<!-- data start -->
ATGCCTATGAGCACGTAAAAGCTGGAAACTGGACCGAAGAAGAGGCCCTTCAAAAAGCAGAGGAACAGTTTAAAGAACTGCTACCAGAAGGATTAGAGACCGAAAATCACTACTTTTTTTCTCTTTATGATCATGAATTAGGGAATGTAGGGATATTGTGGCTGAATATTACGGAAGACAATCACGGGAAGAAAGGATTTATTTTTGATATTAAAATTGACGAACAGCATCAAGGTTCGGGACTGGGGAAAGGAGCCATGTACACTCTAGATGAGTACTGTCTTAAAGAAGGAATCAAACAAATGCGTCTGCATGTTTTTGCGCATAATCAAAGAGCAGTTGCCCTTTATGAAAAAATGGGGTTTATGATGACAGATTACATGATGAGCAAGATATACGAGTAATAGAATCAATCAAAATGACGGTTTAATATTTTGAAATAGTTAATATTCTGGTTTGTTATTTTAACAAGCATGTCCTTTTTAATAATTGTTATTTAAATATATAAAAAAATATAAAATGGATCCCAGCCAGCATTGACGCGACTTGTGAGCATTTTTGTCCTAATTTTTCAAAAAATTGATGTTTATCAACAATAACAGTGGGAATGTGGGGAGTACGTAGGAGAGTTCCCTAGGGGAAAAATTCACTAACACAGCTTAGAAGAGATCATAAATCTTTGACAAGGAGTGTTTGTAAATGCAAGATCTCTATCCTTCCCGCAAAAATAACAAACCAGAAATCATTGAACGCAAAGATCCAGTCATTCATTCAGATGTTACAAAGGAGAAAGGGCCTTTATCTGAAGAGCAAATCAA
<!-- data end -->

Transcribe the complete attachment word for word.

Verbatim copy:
ATGCCTATGAGCACGTAAAAGCTGGAAACTGGACCGAAGAAGAGGCCCTTCAAAAAGCAGAGGAACAGTTTAAAGAACTGCTACCAGAAGGATTAGAGACCGAAAATCACTACTTTTTTTCTCTTTATGATCATGAATTAGGGAATGTAGGGATATTGTGGCTGAATATTACGGAAGACAATCACGGGAAGAAAGGATTTATTTTTGATATTAAAATTGACGAACAGCATCAAGGTTCGGGACTGGGGAAAGGAGCCATGTACACTCTAGATGAGTACTGTCTTAAAGAAGGAATCAAACAAATGCGTCTGCATGTTTTTGCGCATAATCAAAGAGCAGTTGCCCTTTATGAAAAAATGGGGTTTATGATGACAGATTACATGATGAGCAAGATATACGAGTAATAGAATCAATCAAAATGACGGTTTAATATTTTGAAATAGTTAATATTCTGGTTTGTTATTTTAACAAGCATGTCCTTTTTAATAATTGTTATTTAAATATATAAAAAAATATAAAATGGATCCCAGCCAGCATTGACGCGACTTGTGAGCATTTTTGTCCTAATTTTTCAAAAAATTGATGTTTATCAACAATAACAGTGGGAATGTGGGGAGTACGTAGGAGAGTTCCCTAGGGGAAAAATTCACTAACACAGCTTAGAAGAGATCATAAATCTTTGACAAGGAGTGTTTGTAAATGCAAGATCTCTATCCTTCCCGCAAAAATAACAAACCAGAAATCATTGAACGCAAAGATCCAGTCATTCATTCAGATGTTACAAAGGAGAAAGGGCCTTTATCTGAAGAGCAAATCAA